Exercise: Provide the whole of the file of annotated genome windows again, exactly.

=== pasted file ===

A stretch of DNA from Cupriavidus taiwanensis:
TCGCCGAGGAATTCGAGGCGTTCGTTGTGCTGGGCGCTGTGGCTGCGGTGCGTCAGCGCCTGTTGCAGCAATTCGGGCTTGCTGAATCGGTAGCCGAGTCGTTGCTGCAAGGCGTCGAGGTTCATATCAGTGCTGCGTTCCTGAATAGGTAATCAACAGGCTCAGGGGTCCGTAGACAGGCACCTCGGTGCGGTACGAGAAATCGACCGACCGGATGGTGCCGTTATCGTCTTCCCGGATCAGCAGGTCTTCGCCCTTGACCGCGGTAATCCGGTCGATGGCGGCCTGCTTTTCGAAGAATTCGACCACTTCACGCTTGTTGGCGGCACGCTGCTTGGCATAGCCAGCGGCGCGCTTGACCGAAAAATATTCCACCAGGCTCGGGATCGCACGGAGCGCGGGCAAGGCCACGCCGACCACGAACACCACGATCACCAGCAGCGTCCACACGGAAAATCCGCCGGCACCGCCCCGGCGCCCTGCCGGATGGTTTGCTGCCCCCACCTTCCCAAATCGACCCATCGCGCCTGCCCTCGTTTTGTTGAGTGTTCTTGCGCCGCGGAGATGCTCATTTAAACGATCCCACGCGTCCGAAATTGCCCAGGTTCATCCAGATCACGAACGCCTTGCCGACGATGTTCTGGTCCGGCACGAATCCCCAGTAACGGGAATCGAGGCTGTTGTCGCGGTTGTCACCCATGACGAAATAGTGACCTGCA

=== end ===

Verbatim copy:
A stretch of DNA from Cupriavidus taiwanensis:
TCGCCGAGGAATTCGAGGCGTTCGTTGTGCTGGGCGCTGTGGCTGCGGTGCGTCAGCGCCTGTTGCAGCAATTCGGGCTTGCTGAATCGGTAGCCGAGTCGTTGCTGCAAGGCGTCGAGGTTCATATCAGTGCTGCGTTCCTGAATAGGTAATCAACAGGCTCAGGGGTCCGTAGACAGGCACCTCGGTGCGGTACGAGAAATCGACCGACCGGATGGTGCCGTTATCGTCTTCCCGGATCAGCAGGTCTTCGCCCTTGACCGCGGTAATCCGGTCGATGGCGGCCTGCTTTTCGAAGAATTCGACCACTTCACGCTTGTTGGCGGCACGCTGCTTGGCATAGCCAGCGGCGCGCTTGACCGAAAAATATTCCACCAGGCTCGGGATCGCACGGAGCGCGGGCAAGGCCACGCCGACCACGAACACCACGATCACCAGCAGCGTCCACACGGAAAATCCGCCGGCACCGCCCCGGCGCCCTGCCGGATGGTTTGCTGCCCCCACCTTCCCAAATCGACCCATCGCGCCTGCCCTCGTTTTGTTGAGTGTTCTTGCGCCGCGGAGATGCTCATTTAAACGATCCCACGCGTCCGAAATTGCCCAGGTTCATCCAGATCACGAACGCCTTGCCGACGATGTTCTGGTCCGGCACGAATCCCCAGTAACGGGAATCGAGGCTGTTGTCGCGGTTGTCACCCATGACGAAATAGTGACCTGCA